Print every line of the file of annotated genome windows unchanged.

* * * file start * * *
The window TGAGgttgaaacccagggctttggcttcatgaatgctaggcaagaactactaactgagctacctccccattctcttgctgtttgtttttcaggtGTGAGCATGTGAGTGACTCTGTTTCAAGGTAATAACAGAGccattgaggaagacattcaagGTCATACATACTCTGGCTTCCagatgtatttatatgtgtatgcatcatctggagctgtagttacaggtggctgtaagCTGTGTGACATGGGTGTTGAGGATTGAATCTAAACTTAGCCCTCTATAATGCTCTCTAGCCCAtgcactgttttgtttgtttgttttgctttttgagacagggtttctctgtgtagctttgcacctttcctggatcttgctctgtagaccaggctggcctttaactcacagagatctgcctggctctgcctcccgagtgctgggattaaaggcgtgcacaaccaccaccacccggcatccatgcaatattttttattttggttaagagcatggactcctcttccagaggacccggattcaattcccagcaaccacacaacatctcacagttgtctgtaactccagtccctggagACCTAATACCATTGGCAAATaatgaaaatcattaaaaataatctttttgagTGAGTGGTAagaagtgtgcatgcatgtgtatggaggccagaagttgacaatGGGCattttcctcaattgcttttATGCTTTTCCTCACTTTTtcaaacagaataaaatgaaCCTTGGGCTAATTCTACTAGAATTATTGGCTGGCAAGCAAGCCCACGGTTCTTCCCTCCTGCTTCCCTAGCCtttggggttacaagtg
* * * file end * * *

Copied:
The window TGAGgttgaaacccagggctttggcttcatgaatgctaggcaagaactactaactgagctacctccccattctcttgctgtttgtttttcaggtGTGAGCATGTGAGTGACTCTGTTTCAAGGTAATAACAGAGccattgaggaagacattcaagGTCATACATACTCTGGCTTCCagatgtatttatatgtgtatgcatcatctggagctgtagttacaggtggctgtaagCTGTGTGACATGGGTGTTGAGGATTGAATCTAAACTTAGCCCTCTATAATGCTCTCTAGCCCAtgcactgttttgtttgtttgttttgctttttgagacagggtttctctgtgtagctttgcacctttcctggatcttgctctgtagaccaggctggcctttaactcacagagatctgcctggctctgcctcccgagtgctgggattaaaggcgtgcacaaccaccaccacccggcatccatgcaatattttttattttggttaagagcatggactcctcttccagaggacccggattcaattcccagcaaccacacaacatctcacagttgtctgtaactccagtccctggagACCTAATACCATTGGCAAATaatgaaaatcattaaaaataatctttttgagTGAGTGGTAagaagtgtgcatgcatgtgtatggaggccagaagttgacaatGGGCattttcctcaattgcttttATGCTTTTCCTCACTTTTtcaaacagaataaaatgaaCCTTGGGCTAATTCTACTAGAATTATTGGCTGGCAAGCAAGCCCACGGTTCTTCCCTCCTGCTTCCCTAGCCtttggggttacaagtg